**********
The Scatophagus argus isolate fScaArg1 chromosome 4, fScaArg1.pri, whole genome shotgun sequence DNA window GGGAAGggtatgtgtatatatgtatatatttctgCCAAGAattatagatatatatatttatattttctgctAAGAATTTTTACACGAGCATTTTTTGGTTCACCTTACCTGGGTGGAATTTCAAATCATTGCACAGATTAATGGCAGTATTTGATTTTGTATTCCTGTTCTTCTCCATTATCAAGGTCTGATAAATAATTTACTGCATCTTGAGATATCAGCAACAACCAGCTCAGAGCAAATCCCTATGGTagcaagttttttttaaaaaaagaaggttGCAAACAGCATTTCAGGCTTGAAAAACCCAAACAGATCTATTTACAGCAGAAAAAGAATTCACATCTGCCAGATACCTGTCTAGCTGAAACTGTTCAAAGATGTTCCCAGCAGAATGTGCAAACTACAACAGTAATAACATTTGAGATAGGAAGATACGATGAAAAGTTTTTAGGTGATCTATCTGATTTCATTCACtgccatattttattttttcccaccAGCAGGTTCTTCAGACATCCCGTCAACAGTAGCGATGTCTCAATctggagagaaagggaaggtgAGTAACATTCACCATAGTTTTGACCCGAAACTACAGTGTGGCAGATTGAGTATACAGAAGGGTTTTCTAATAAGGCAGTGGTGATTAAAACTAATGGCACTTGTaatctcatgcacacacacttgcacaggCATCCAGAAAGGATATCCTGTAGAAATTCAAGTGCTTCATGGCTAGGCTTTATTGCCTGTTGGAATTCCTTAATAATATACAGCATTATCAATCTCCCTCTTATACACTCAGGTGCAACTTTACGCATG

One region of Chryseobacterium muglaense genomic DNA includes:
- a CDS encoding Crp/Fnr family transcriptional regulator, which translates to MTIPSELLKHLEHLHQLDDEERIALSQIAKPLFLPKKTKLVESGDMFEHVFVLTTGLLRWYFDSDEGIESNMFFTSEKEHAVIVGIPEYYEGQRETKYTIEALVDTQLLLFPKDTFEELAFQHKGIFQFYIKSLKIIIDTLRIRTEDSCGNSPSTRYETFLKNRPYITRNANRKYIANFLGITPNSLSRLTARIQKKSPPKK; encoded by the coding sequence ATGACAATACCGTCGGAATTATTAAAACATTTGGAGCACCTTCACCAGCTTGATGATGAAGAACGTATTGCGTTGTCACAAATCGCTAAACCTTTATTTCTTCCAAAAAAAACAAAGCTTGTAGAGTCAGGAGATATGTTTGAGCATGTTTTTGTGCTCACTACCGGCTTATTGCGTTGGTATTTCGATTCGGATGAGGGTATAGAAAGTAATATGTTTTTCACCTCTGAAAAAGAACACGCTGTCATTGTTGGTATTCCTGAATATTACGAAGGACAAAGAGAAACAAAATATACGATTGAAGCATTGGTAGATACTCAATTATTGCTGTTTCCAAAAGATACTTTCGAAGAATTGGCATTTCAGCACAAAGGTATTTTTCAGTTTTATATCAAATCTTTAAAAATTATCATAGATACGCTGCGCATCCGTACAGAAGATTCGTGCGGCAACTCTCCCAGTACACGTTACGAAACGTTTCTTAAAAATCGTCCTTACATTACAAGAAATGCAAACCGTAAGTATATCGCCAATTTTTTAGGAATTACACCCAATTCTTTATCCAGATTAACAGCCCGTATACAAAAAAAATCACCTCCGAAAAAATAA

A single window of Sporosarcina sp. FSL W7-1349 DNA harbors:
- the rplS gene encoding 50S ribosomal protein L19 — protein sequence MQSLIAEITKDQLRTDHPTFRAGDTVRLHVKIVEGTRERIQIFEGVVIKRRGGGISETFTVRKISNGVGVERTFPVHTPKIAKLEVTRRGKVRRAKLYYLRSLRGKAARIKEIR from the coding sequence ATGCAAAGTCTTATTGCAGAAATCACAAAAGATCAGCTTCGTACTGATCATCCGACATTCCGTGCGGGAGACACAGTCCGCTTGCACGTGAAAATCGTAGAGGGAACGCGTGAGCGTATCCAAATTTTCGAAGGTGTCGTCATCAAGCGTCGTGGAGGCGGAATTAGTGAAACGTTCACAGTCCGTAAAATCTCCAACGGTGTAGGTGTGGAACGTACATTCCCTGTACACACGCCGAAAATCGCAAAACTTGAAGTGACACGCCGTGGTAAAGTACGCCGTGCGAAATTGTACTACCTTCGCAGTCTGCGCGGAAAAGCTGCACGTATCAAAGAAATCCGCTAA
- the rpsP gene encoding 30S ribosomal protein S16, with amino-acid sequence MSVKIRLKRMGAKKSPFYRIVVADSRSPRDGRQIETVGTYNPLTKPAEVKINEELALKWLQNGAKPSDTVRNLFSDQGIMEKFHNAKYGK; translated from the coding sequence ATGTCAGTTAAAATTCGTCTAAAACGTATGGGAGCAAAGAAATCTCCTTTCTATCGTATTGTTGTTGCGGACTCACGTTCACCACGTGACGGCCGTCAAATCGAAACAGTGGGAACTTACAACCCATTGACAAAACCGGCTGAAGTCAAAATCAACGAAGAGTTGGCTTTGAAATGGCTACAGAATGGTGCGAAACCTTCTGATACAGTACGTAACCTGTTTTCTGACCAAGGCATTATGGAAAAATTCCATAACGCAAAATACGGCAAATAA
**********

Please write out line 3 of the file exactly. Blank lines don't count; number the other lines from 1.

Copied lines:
- a CDS encoding Crp/Fnr family transcriptional regulator, which translates to MTIPSELLKHLEHLHQLDDEERIALSQIAKPLFLPKKTKLVESGDMFEHVFVLTTGLLRWYFDSDEGIESNMFFTSEKEHAVIVGIPEYYEGQRETKYTIEALVDTQLLLFPKDTFEELAFQHKGIFQFYIKSLKIIIDTLRIRTEDSCGNSPSTRYETFLKNRPYITRNANRKYIANFLGITPNSLSRLTARIQKKSPPKK; encoded by the coding sequence ATGACAATACCGTCGGAATTATTAAAACATTTGGAGCACCTTCACCAGCTTGATGATGAAGAACGTATTGCGTTGTCACAAATCGCTAAACCTTTATTTCTTCCAAAAAAAACAAAGCTTGTAGAGTCAGGAGATATGTTTGAGCATGTTTTTGTGCTCACTACCGGCTTATTGCGTTGGTATTTCGATTCGGATGAGGGTATAGAAAGTAATATGTTTTTCACCTCTGAAAAAGAACACGCTGTCATTGTTGGTATTCCTGAATATTACGAAGGACAAAGAGAAACAAAATATACGATTGAAGCATTGGTAGATACTCAATTATTGCTGTTTCCAAAAGATACTTTCGAAGAATTGGCATTTCAGCACAAAGGTATTTTTCAGTTTTATATCAAATCTTTAAAAATTATCATAGATACGCTGCGCATCCGTACAGAAGATTCGTGCGGCAACTCTCCCAGTACACGTTACGAAACGTTTCTTAAAAATCGTCCTTACATTACAAGAAATGCAAACCGTAAGTATATCGCCAATTTTTTAGGAATTACACCCAATTCTTTATCCAGATTAACAGCCCGTATACAAAAAAAATCACCTCCGAAAAAATAA